7 Exciting Lesser-Known Genetics Facts That Will Amaze You in 2018
The 21st century is pretty hard to beat when it comes to discoveries. This is especially true considering that the century was the time during which the role of DNA in heritability as well as the maintenance of life were elucidated. Thanks to those advancements, we now know that each of our cells encompasses nearly two meters of tightly coiled DNA. Scientists have never stopped investigating the DNA molecule. As much as we do know about it, there is still a great deal more to be discovered. However, as amazing as the knowledge around the DNA molecule is, the discoveries that are still being made are also quite comparable. Of course, discovering the DNA molecule has ushered everything that came after it, but still, one cannot help but be amazed. So, what has happened? The cloning of Sumatran orangutans? Created miniature Golden Retrievers? Given birth to a giant queen bee from the humble honey bees or cloned identical twins from Maltese tigers? In all serious, however, this year alone has been replete with some really cool things. Here are some interesting facts:
1. Japanese scientists have managed to stop replication of the human immunodeficiency virus type 1 (HIV-1) in latently infected T cells. This is huge as these cells cannot be controlled using existing drug treatments. They used a technique called CRISPR-Cas9, which is a gene editing approach that disrupts two regulatory HIV-1 genes, namely tat and rev that are essential for HIV-1 replication. This is huge! Using CRSPR-Cas9 as a means to shut down regulatory genes of HIV-1 is one step closer to obtaining functional cures for an otherwise incurable disease.
2. Australian scientists have successfully regenerated a kidney via stem cells. They combined a gene editing technology as well as stem cell kidney regeneration as a means to address a gene mutation of a 12-year-old patient. A skin biopsy was used to obtain stem cells. This is part of an effort to develop mini kidneys and by doing so discover new genes as well as therapy for inherited renal diseases.
3. Scientists have uncovered approximately 500 genes that are linked to high blood pressure. Genetics data was collected from over 1 million individuals. This is huge as the American Heart Association estimates that more than 100 million people in the US now have high blood pressure. It is also the leading cause of death worldwide. The more the merrier, in this case, since knowing more about the genes that are possibly linked to high blood pressure opens a wider window for treatment as well as prediction.
4. Scientists in the US and Britain have devised a revolutionary gene therapy that cures a rare genetic form of childhood blindness. This is a milestone in medical therapeutics as it is the first time that gene therapy has been used in humans to correct an inherited genetic defect. Basically, the researchers’ gene augmentation encompassed delivery of healthy genes by virtue of engineered harmless viruses.
5. A new strain of pigs was engineered, one that pollutes less fends off disease, and produces more meat. In May of this year, researchers reported that the pigs they have engineered produced less nitrogen as well as phosphorus in their feces, grew faster, and increased the amount of food that is converted to meat. This is important because fecal waste was beginning to be a problem. Furthermore, these pigs are resistant to the porcine reproductive and respiratory syndrome virus (PRRSV), which has been a killer of suckling pigs on a farm. This means fewer pigs will die, which will relieve the financial strain of animal loss.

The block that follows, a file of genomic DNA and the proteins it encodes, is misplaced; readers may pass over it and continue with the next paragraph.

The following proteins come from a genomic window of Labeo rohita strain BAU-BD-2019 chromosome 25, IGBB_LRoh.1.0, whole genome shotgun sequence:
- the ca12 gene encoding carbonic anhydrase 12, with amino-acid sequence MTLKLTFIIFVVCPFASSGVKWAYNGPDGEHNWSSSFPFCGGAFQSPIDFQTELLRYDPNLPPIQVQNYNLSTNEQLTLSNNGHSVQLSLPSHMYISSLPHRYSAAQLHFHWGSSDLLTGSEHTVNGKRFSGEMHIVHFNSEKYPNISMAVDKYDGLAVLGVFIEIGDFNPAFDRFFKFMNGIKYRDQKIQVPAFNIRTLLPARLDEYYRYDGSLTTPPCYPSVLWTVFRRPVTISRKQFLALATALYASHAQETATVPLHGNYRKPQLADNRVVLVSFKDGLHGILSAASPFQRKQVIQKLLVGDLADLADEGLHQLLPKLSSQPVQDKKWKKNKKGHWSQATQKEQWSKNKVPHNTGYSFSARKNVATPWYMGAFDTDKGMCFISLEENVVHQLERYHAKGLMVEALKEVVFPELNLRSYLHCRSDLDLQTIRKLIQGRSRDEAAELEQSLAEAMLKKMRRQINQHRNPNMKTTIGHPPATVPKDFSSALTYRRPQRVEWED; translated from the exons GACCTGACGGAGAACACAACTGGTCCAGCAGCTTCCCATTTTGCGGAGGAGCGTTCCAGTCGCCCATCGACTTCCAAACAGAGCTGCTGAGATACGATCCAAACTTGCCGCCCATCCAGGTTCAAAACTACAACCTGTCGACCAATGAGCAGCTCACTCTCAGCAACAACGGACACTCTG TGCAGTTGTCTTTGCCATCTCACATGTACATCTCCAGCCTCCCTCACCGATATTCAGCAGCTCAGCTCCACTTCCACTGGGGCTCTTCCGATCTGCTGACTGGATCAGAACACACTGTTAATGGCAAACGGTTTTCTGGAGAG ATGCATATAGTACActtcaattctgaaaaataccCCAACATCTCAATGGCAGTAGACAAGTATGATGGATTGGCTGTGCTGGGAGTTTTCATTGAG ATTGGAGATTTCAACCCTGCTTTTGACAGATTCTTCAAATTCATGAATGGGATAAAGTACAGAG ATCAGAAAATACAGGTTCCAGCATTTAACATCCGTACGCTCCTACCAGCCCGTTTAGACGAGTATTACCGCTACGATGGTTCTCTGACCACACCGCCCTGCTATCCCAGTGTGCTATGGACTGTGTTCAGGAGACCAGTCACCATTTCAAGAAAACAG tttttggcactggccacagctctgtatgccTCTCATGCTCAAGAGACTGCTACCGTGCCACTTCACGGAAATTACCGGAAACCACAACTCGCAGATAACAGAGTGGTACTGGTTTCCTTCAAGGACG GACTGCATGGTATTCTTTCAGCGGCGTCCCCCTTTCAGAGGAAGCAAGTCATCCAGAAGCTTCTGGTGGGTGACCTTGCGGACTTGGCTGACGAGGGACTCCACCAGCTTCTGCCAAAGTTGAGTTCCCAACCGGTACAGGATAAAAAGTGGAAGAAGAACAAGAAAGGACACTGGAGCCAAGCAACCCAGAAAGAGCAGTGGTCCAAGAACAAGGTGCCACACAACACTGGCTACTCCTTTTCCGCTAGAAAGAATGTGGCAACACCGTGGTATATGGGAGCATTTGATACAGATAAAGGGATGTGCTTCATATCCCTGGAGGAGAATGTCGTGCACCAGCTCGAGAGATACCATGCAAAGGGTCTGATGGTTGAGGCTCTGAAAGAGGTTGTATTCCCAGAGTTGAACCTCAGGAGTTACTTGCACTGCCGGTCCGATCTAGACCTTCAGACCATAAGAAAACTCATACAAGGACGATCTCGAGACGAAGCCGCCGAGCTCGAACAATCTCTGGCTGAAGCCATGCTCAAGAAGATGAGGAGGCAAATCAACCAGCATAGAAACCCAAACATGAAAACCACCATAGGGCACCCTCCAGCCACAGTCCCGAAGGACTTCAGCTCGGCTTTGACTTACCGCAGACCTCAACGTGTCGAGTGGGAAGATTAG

6. A new lung cell was identified. The report demonstrates images of thousands of lung cells in addition to the existence of a cell type that was previously unknown and that expresses high concentrations of the gene that is mutated in cystic fibrosis, the cystic fibrosis transmembrane conductance regulator (CFTR). The researchers who discovered the new cell type did so by using single-cell RNA sequencing of thousands of mouse and human airway cells. This is promising as it points to possible cystic fibrosis therapies. Also, finding a new cell type is always exciting.
7. The entire wheat genome has been sequenced thanks to a group of scientists that have presented the complete DNA sequence of Chinese Spring, a variety of wheat. They revealed the entire sequence of the 21 chromosomes as well as the precise locations of the 107,891 genes, more than 4 million molecular markers as well as sequence information between genes and markers that includes the regulatory elements that drive gene expression. This is a huge deal because sequencing the wheat genome has been difficult to do. For one, it is about five times the size of the human genome. This is because three genomes make up the entire wheat genome. (Amazing!) Also, knowing the sequence will make it possible to enhance the crop’s yields as well as increased nutritional value as well as sustainability.
After all of these interesting facts, if you are not amazed, you are not really paying attention. Also, given that 2018 brought with it such interesting technology, we should all be so excited to live in a time where technological advancements make it possible to know so much not just about ourselves but also about the world that is around us. This is just the beginning of a very exciting time. We are truly maximizing the knowledge we have gained from the discovery of the DNA molecule, cloning as well as associated technologies to advance health at such rapid speeds. Well, not just health, but several other disciplines beyond medicine, including agriculture as well as animal research.